HOW TO BE #BREASTAWARE
So Brave seeks to educate and inform young women about the importance of breast cancer awareness. By teaching young women like you to be informed about what is normal about their bodies, we hope that together we can make a difference by being #Breastaware.
Everyone’s breasts look and feel different. You may have lumpy breasts, one breast larger than the other, breasts that are different shapes, or one or both nipples that are pulled in (inverted), which can be there from birth or happen when the breasts are developing.
Become familiar with the normal look and feel of your breasts. There’s no right or wrong way to check your breasts for any changes. Try to get used to looking at and feeling your breasts regularly. You can do this in the bath or shower, when you use body lotion, or when you get dressed. Just decide what you are comfortable with and what suits you best.
Also set a reminder to check your breasts, at So Brave we encourage all women to #feelitonthefifth
– Lumps: in the breast tissue, in the arm pits or around the collar bones, may be tender, painfree, round, flat, irregular, rough, smooth, stuck in place or movable.
– Skin changes: redness, rash, heat, thickening, dimpling, puckering/pulling on movement, including skin around the breasts and in the arm pits.
– Nipple changes: crusting, bleeding or discharge from the nipple, finding the nipple is pulling inward (retracting) over time
– Others: changes in breast size or shape, persistent pain in the breast or armpit, even without other changes.
3. Follow Up
What does all this mean?
Imaging: Breast imaging can include mammogram (x-ray) ultrasound (sound waves) and MRI (the clearest most detailed type of breast picture taken using a large magnet).
Biopsy: A small piece of breast tissue being taken to investigate a breast change.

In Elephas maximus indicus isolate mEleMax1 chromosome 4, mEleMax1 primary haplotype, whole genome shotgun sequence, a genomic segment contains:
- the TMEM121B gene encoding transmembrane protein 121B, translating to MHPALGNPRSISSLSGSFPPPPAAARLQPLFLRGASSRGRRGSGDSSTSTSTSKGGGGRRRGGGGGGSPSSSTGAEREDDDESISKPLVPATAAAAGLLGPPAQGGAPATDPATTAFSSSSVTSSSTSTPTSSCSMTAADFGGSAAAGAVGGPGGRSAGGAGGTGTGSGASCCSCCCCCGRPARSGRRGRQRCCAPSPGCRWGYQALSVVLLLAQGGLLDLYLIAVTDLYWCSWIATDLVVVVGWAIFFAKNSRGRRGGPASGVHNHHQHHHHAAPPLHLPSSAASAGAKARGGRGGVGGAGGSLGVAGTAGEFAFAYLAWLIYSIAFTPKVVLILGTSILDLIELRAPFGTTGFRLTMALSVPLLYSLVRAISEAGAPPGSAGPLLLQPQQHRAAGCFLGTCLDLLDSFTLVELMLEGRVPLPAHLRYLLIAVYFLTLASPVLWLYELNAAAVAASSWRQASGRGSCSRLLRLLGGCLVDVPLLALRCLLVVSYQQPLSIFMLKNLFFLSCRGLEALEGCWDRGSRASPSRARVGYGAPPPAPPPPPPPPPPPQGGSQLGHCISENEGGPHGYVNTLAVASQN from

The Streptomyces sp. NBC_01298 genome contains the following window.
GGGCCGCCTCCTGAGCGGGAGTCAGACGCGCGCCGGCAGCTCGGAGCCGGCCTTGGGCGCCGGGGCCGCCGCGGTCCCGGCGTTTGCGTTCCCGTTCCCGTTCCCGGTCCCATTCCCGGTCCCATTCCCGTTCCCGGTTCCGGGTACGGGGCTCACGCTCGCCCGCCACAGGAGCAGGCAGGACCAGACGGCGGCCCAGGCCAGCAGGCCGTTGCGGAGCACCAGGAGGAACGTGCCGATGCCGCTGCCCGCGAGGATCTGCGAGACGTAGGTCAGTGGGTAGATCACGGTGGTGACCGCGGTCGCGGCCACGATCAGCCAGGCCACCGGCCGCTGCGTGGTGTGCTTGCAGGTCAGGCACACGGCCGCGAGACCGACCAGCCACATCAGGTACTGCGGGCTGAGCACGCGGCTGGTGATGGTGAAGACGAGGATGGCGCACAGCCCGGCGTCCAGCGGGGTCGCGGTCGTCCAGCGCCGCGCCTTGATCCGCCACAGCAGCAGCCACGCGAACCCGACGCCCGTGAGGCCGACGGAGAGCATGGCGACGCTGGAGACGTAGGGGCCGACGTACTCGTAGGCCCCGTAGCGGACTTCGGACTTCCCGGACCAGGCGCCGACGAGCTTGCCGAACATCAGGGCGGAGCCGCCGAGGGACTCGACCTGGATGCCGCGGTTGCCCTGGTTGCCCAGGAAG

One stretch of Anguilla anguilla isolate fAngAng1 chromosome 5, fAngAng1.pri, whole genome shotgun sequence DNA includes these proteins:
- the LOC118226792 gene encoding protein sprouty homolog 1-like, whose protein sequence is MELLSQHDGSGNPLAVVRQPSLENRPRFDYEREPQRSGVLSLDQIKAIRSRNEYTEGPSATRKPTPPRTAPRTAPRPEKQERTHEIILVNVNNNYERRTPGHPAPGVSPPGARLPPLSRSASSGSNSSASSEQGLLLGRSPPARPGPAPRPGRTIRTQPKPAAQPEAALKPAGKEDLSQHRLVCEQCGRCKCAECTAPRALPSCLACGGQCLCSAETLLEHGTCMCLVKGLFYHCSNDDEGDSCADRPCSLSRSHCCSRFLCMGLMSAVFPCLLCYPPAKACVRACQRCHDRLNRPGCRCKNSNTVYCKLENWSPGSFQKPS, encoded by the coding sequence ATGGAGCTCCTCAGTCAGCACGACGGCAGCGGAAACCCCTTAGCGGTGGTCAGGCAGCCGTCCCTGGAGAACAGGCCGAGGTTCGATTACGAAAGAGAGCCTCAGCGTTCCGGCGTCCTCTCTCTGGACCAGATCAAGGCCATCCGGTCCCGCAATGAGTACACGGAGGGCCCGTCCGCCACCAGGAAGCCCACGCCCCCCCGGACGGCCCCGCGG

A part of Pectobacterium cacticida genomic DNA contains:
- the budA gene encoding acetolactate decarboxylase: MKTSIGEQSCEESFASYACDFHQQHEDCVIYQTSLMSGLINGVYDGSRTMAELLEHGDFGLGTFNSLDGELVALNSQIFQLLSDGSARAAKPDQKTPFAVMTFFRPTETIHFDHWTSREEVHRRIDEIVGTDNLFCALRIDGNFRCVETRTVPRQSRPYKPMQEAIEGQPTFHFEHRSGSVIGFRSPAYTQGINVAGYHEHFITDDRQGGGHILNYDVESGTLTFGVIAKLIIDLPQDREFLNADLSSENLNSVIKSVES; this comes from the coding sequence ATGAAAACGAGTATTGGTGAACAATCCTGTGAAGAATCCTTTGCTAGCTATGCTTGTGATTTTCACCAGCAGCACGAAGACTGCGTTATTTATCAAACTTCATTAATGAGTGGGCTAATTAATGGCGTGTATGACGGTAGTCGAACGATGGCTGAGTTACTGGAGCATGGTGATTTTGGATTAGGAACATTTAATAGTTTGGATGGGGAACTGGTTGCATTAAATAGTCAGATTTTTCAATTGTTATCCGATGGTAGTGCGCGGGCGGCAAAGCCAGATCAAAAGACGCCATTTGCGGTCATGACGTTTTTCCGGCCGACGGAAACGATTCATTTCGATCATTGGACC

Screening: Imaging that is done regularly to detect a breast cancer before there are symptoms. Most women will start ‘Breast Screen’ at age 40-50, but women with a family history may need to start earlier.
Tips on seeing your doctor with a breast change
Knowing what your doctor might ask can improve your confidence and communication, helping them help you!
Take a friend or family member for support and to help you through the consult, especially if you are anxious.
Try to see a doctor you feel comfortable with, who you know takes your concerns seriously and communicates well.
Your doctor will want to know about the breast change & examine you:
What does it feel like to you? How long has it been there? Does it change with your period cycle? Have you had any breast problems or surgery in the past?
Where is it? – Hint: mark it with a pen at home if it is hard to find, and remember what position you find it in.
Tell them your family breast/ovarian cancer history:
Draw a family tree and think about mothers, sisters, grandmothers, aunts and cousins. Which had what cancer? What age did they get it? Did they die from it? If in doubt, bring what information you have!
What if the doctor can’t find the change? Ask for imaging!
We have learnt that women can find changes in their breasts much earlier than doctors can. We know our bodies, what is normal for us, and have feeling from the breast itself, not just from our fingers feeling the change. Imaging is much more sensitive & reliable than clinical examination by a doctor. If you have found a change that is present for 4 weeks or longer, it is entirely reasonable to ask for imaging if your doctor hasn’t offered this option to you.
Breasts naturally change quite a lot during pregnancy, but it is important to keep up with your own breast checks. Pregnancy is a time of high oestrogen which can feed the growth of some types of breast cancer in young women. If you have concerns, you can ask your GP for an ultrasound without any harm to your baby.
Breast feeding mothers can get mastitis, a painful infection of breast tissue that needs treatment with antibiotics. If you have had mastitis and the antibiotics have not worked, ask your doctor for an ultrasound to confirm the diagnosis, as you could have a pocket of infection that needs specialist treatment, or you could have a less common ‘inflammatory breast cancer” that can look like mastitis.
Arrange Follow Up:
It is important to make arrangements with your doctor to follow up on breast changes that have been found to be non-cancerous on imaging. You might need to consider more imaging in 3, 6 or 12 months, to make sure everything is still healthy and normal. If you notice more changes earlier than planned follow up, return to your GP earlier!
BREAST CANCER IS THE MOST COMMONLY DIAGNOSED CANCER IN WOMEN AGED 20-39. FIGHT IT!
Early detection of breast cancer increases the chances of successful treatment and ultimately, survival.
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